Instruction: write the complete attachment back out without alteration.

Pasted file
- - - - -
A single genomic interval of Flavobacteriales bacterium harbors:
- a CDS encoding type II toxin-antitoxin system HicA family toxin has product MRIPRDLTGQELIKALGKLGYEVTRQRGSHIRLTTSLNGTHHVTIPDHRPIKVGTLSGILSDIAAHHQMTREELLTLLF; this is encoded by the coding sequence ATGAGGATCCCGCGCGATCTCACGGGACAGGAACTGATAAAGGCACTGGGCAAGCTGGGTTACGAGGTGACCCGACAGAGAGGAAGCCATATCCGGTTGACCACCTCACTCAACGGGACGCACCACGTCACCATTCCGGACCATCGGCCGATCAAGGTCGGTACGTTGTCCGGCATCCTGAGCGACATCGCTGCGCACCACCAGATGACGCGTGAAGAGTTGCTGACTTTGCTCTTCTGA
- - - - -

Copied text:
A single genomic interval of Flavobacteriales bacterium harbors:
- a CDS encoding type II toxin-antitoxin system HicA family toxin has product MRIPRDLTGQELIKALGKLGYEVTRQRGSHIRLTTSLNGTHHVTIPDHRPIKVGTLSGILSDIAAHHQMTREELLTLLF; this is encoded by the coding sequence ATGAGGATCCCGCGCGATCTCACGGGACAGGAACTGATAAAGGCACTGGGCAAGCTGGGTTACGAGGTGACCCGACAGAGAGGAAGCCATATCCGGTTGACCACCTCACTCAACGGGACGCACCACGTCACCATTCCGGACCATCGGCCGATCAAGGTCGGTACGTTGTCCGGCATCCTGAGCGACATCGCTGCGCACCACCAGATGACGCGTGAAGAGTTGCTGACTTTGCTCTTCTGA